Please go to Health Canada Air Quality Index for information on this subject. Here is a quote from Health Canada on what exactly is air pollution and what it contains :
The AQHI is designed as a guide to the relative risk presented by common air pollutants which are known to harm human health. Three specific pollutants have been chosen as indicators of the overall mixture:
- Ground-level Ozone (O3), is formed by photo-chemical reactions in the atmosphere. It can be a major component of smog during the summer, especially during hot sunny weather, but is generally low in the wintertime. Ozone can be transported long distances within a polluted air mass and can be responsible for large regional air pollution episodes.
- Particulate Matter, is a mixture of tiny airborne particles that can be inhaled deep into the lungs . These particles can either be emitted directly by vehicles, industrial facilities or natural sources like forest fires, or formed indirectly as a result of chemical reactions among other pollutants. Particulate matter can reflect both local air pollution sources or widespread air pollution episodes.
- Nitrogen Dioxide (NO2), is released by motor vehicle emissions and power plants that rely on fossil fuels. It contributes to the formation of the other two pollutants. Nitrogen dioxide is often elevated in the vicinity of high traffic roadways and other local sources.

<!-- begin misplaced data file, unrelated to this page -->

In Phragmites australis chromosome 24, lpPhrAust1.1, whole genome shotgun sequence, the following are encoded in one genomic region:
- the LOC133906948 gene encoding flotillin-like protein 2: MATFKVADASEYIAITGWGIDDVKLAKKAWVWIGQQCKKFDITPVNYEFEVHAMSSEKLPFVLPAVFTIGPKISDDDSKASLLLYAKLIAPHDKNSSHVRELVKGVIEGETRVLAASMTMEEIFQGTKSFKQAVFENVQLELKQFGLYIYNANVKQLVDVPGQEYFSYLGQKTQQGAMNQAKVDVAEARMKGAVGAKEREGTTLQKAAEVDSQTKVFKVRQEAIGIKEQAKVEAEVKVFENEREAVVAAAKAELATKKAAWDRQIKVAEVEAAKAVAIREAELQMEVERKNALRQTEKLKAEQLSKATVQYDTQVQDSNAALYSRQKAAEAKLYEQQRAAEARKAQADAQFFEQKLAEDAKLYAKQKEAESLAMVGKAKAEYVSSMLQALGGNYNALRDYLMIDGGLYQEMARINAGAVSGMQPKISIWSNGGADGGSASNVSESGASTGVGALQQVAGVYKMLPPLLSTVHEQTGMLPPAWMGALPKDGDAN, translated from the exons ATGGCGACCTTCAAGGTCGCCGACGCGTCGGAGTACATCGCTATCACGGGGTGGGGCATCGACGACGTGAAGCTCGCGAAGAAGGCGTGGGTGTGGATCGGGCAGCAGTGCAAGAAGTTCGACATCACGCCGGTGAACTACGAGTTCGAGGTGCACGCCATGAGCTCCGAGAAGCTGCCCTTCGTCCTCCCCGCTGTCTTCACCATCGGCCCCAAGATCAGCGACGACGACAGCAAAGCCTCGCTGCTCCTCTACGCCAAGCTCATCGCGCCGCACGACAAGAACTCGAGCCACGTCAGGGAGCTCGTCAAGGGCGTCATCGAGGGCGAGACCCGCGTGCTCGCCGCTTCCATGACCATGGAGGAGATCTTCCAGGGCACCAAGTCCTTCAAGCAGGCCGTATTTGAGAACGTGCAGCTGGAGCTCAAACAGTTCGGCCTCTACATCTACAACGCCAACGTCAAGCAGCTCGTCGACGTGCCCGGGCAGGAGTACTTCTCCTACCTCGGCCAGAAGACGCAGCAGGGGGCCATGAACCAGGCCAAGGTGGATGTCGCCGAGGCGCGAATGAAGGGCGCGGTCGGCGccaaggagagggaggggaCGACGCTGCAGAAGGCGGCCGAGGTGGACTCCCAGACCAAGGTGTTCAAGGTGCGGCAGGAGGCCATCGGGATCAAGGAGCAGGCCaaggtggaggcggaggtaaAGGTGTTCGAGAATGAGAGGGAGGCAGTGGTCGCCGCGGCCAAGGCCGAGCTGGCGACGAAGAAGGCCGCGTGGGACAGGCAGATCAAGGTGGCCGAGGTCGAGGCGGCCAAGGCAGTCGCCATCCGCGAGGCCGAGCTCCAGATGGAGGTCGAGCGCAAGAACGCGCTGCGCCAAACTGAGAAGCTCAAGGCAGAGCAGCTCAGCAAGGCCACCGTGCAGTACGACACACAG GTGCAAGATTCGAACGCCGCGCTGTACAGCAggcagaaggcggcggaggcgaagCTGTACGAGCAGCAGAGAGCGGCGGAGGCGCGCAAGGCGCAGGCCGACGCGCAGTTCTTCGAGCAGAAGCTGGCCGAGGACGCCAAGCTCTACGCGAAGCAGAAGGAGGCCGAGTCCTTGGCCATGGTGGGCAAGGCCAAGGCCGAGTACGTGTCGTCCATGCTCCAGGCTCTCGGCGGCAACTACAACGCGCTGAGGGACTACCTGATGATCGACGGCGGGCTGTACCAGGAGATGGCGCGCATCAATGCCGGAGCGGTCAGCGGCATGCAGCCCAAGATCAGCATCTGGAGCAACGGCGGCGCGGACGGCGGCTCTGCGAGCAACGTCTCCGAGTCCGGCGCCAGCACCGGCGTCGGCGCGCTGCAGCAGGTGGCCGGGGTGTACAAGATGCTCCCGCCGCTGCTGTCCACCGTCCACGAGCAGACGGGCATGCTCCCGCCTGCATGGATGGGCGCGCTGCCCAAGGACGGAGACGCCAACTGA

All three can have serious, combined effects on human health–from illness to hospitalization to premature death–even as a result of short-term exposure. Significantly, all of these pollutants appear to threaten human health, even at low levels of exposure, especially among those with pre-existing health problems.
… and three stunning side affects from air pollution (Health Canada)
Air pollution may also contribute to the development of new cases of heart and lung disease.
The World Health Organization recently estimated that 800,000 deaths per year worldwide (1.4% of all deaths) could be attributed to urban outdoor air pollution.
In Canada, scientific evidence based on data from eight Canadian cities shows that 5,900 deaths can be linked to air pollution every year.